Can You Get Salmonella From Peanut Butter?

Dairy products, raw eggs, and undercooked meat or poultry are a few of the various food items that can put one at risk for salmonellosis, explains the U.S. Food and Drug Administration (FDA). Stemming from infection with Salmonella bacteria, people who contract salmonellosis often experience fever, cramping, or gastrointestinal symptoms, like diarrhea. In some cases, however, a salmonella infection can be life-threatening, resulting in an estimated 450 deaths annually in the U.S.

While you might not think of nut butters as a common source of salmonella, outbreaks have occurred from contaminated peanut butter products. Such was the case in 2022, when J.M. Smucker Company elected to recall Jif peanut butter products produced out of their Kentucky facility as the FDA issued an investigation into an associated salmonella outbreak. In fact, 2022 research published in the scientific journal Foods notes that salmonella can survive in peanut butter throughout the duration of the product's shelf life. With the U.S. consuming the greatest amounts of peanut butter globally, here's what to know about salmonella contamination.

How does salmonella make its way into peanut butter?

The researchers outlined that one of the reasons people may believe peanut butter is low-risk for salmonella contamination is because it has a low moisture content (via Foods). Following roasting, peanuts have a moisture content of only about 3%. Furthermore, the final product is calculated to have a water activity (aw) measurement of approximately 0.35, which seems low-risk when you consider that salmonella requires about 0.99 water activity to grow.

Yet this doesn't make peanut butter immune to potential bacterial contamination. Rather, peanuts' low moisture content may be one factor that supports potential salmonella contamination in peanut butter. This is because bacteria can become heat-resistant in foods that are low in moisture, but simultaneously high in protein, sugar, and/or fat (like in peanut butter). Past cases of salmonella outbreaks have been traced to contaminated water used in processing facilities. Michael Doyle, director of the Center for Food Safety at the University of Georgia in Griffin, told Scientific American that exposure to animal fecal matter is one way in which the water may become contaminated.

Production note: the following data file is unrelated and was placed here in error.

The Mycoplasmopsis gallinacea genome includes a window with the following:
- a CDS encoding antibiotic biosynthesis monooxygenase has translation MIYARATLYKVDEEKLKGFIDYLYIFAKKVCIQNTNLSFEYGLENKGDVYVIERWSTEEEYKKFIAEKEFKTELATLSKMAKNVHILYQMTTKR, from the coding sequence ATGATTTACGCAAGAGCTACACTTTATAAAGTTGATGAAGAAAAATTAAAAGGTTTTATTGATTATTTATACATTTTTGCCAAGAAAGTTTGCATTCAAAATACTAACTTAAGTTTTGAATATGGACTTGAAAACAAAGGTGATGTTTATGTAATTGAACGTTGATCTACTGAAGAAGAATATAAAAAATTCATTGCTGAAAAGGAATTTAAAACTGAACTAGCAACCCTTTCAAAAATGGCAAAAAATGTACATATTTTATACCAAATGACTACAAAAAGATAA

Measures to reduce the risk of salmonella contamination in peanut butter

Echoing Doyle's statement to Scientific American, author of "Food Safety: Past, Present, and Predictions," Darin Detwiler told Health, "Most cases of Salmonella in peanuts are caused by the presence of rainwater bringing feces onto the product, or animals — birds, or more likely rodents — [coming] directly] into contact with the product." While peanut butter is not considered as high-risk as eggs or raw meat, experts continue to call for further study and improvements in manufacturing practices to help reduce the chances of salmonella contamination in the making of peanut butter products. 

One key piece of this puzzle is proper peanut roasting. When roasted at higher temperatures for a longer period of time, such practices can help eliminate salmonella in peanuts. Doyle also spoke to UGA Today, explaining that peanuts need to be roasted at more than 190 degrees Fahrenheit for more than 40 minutes to be rid of salmonella, yet this may potentially affect peanut butter's quality. One way we can help protect ourselves from salmonella, however, is to sign up for notifications from the U.S. Department of Agriculture (USDA) to stay up-to-date on food recalls. 

To learn more, here's the best way to treat a salmonella infection.